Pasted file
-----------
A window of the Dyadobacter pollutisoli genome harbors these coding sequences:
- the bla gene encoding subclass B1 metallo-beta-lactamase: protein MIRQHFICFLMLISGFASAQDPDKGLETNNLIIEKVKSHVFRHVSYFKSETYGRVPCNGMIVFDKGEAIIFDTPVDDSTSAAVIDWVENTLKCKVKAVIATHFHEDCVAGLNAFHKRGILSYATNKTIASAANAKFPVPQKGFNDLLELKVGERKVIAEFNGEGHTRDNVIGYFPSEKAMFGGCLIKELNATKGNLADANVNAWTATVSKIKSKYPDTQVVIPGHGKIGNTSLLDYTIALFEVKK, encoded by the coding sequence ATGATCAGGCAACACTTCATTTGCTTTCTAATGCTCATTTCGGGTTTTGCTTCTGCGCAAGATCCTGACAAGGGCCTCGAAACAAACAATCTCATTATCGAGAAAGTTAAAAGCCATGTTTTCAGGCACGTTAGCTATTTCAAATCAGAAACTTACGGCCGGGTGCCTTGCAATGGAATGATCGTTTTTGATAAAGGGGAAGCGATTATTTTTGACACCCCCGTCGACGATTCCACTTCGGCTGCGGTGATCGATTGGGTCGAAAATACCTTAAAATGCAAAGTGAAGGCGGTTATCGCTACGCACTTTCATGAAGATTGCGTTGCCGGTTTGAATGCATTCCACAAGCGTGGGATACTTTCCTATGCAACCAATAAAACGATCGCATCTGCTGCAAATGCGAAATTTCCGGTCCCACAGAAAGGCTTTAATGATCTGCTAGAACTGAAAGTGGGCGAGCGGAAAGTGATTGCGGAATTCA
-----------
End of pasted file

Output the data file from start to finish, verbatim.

A window of the Dyadobacter pollutisoli genome harbors these coding sequences:
- the bla gene encoding subclass B1 metallo-beta-lactamase: protein MIRQHFICFLMLISGFASAQDPDKGLETNNLIIEKVKSHVFRHVSYFKSETYGRVPCNGMIVFDKGEAIIFDTPVDDSTSAAVIDWVENTLKCKVKAVIATHFHEDCVAGLNAFHKRGILSYATNKTIASAANAKFPVPQKGFNDLLELKVGERKVIAEFNGEGHTRDNVIGYFPSEKAMFGGCLIKELNATKGNLADANVNAWTATVSKIKSKYPDTQVVIPGHGKIGNTSLLDYTIALFEVKK, encoded by the coding sequence ATGATCAGGCAACACTTCATTTGCTTTCTAATGCTCATTTCGGGTTTTGCTTCTGCGCAAGATCCTGACAAGGGCCTCGAAACAAACAATCTCATTATCGAGAAAGTTAAAAGCCATGTTTTCAGGCACGTTAGCTATTTCAAATCAGAAACTTACGGCCGGGTGCCTTGCAATGGAATGATCGTTTTTGATAAAGGGGAAGCGATTATTTTTGACACCCCCGTCGACGATTCCACTTCGGCTGCGGTGATCGATTGGGTCGAAAATACCTTAAAATGCAAAGTGAAGGCGGTTATCGCTACGCACTTTCATGAAGATTGCGTTGCCGGTTTGAATGCATTCCACAAGCGTGGGATACTTTCCTATGCAACCAATAAAACGATCGCATCTGCTGCAAATGCGAAATTTCCGGTCCCACAGAAAGGCTTTAATGATCTGCTAGAACTGAAAGTGGGCGAGCGGAAAGTGATTGCGGAATTCA